Thursday, December 2, 2021

Misleadingness simpliciter

It is quite routine that learning a truth leads to rationally believing new falsehoods. For we all rationally believe many falsehoods. Suppose I rationally believe a falsehood p and I don’t believe a truth q. Then, presumably, I don’t believe the conjunction of p and q. But suppose I learn q. Then, typically, I will rationally come to believe the conjunction of p and q, a falsehood I did not previously believe.

Thus there is a trivial sense in which every truth I learn is misleading. But a definition of misleadingness on which every truth is misleading doesn’t seem right. Or at least it’s not right to say that every truth is misleading simpliciter. What could misleadingness simpliciter be?

In a pair of papers (see references here) Lewis and Fallis argue that we should assign epistemic utilities to our credences in such a way that conditioning on the truth should never be bad for us epistemically speaking—that it should not decrease our actual epistemic utility.

I think this is an implausible constraint. Suppose a highly beneficial medication has been taken by a billion people. I randomly sample a hundred thousand of these people and see what happened to them in the week after receiving the medication. Now, out of a billion people, we can expect about two hundred thousand to die in any given week. Suppose that my random sampling is really, really unlucky, and I find that fifty thousand of the people in my sample died a week because of the medication. Completely coincidentally, of course, since as I said the medication is highly beneficial.

Based on my data, I rationally come to believe the importantly false claim that the medication is very harmful. I also come to believe the true claim that half of my random sample died a week after taking the medication. But while that claim is true, it is quite unimportant except as misleading evidence for the harmfulness of the medication. It is intuitively very plausible that after learning the truth about half of the people in my sample dying, I am worse off epistemically.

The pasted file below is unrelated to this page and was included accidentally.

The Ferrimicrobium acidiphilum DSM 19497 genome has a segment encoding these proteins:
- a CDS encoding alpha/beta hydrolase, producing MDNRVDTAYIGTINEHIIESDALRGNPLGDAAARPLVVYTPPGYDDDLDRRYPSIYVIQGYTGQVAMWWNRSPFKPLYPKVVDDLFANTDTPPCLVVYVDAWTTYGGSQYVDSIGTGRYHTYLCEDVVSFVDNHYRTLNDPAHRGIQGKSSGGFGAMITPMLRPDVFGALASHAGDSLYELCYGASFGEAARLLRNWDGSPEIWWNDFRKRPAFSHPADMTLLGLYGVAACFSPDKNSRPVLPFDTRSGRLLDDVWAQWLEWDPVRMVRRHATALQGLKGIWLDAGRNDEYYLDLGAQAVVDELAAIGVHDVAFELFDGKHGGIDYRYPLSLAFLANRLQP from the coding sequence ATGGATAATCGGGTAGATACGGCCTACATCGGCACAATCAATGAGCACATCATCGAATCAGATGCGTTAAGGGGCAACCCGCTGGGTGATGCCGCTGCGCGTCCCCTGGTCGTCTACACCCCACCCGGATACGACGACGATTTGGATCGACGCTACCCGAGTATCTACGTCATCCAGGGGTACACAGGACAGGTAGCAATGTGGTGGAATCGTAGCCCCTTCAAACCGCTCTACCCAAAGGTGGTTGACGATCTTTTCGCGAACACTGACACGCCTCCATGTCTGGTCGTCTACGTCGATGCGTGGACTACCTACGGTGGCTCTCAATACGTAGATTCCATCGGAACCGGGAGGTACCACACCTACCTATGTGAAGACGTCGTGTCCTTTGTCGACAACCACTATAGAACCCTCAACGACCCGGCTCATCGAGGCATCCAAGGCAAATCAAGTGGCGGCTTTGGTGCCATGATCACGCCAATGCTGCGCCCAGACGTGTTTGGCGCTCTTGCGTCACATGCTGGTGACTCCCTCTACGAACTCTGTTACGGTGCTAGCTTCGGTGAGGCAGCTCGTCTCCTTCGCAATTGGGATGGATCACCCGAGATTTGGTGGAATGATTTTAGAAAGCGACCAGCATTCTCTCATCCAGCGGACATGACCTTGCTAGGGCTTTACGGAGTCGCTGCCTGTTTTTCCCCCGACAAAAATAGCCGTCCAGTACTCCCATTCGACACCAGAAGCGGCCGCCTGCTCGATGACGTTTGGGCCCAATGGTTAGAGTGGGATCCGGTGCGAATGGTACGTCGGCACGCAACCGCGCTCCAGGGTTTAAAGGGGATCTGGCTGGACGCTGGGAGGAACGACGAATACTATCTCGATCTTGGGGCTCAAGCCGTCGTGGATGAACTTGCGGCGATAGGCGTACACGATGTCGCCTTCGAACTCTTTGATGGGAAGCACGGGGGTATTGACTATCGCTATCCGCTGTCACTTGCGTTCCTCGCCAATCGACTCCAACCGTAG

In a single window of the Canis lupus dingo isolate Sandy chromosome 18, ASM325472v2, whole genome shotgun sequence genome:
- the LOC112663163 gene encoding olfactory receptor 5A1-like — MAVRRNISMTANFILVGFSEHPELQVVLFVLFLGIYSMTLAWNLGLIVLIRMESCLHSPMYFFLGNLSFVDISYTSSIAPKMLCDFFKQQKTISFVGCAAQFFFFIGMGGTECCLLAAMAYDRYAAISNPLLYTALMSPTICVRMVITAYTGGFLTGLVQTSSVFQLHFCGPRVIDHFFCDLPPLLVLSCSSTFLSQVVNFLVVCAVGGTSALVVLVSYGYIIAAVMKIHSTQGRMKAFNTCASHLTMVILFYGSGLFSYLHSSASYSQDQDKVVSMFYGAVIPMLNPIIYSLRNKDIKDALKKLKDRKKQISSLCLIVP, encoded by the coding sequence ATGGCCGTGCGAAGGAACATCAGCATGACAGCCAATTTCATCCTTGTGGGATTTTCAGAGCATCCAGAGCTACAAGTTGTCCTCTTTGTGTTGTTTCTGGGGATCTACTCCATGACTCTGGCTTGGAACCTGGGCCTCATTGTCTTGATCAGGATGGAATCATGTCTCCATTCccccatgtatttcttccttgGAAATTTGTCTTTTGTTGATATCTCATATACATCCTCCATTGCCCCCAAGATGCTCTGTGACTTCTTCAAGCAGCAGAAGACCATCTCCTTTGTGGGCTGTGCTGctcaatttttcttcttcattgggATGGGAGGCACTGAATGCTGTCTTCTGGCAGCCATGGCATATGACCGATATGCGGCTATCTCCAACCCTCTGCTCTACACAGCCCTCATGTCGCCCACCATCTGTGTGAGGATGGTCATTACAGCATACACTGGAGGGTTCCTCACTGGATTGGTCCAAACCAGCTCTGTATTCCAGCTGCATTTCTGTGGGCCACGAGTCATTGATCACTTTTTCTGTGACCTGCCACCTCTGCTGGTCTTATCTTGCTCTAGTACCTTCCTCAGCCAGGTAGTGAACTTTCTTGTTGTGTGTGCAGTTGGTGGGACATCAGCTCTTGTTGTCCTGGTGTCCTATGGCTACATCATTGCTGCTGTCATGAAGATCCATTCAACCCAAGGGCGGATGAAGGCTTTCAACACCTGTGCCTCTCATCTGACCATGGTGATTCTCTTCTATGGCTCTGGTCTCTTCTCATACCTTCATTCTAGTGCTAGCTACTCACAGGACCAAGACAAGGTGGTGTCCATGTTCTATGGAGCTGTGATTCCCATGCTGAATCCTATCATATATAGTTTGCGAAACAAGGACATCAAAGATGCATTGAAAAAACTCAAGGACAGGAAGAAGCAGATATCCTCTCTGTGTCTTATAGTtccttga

It seems clear that in the medication case, my data is true and misleading in a non-trivial way. This suggests a definition of misleadingness simpliciter:

  • A proposition p is misleading simpliciter if and only if one’s overall epistemic utility goes down when one updates on p.

And this account of misleadingness is non-trivial. If we measure epistemic utility using strictly proper scoring rules, and if our credences are consistent, then the expected epistemic value of updating on the outcome of a non-trivial observation is positive. So we should not expect the typical truth to be misleading in the above sense. But some are misleading.

From this point of view, Lewis and Fallis are making a serious mistake: they are trying to measure epistemic utilities in such a way as to rule out the possibility of misleading truths.

By the way, I think I can prove that for any measure of epistemic utility obtained by summing a single strictly proper score across all events, there will be a possibility of misleadingness simpliciter.

Final note: We don’t need to buy into the formal mechanism of epistemic utilities to go with the above definition. We could just say that something is misleading iff coming to believe it would rationally make one worse off epistemically.

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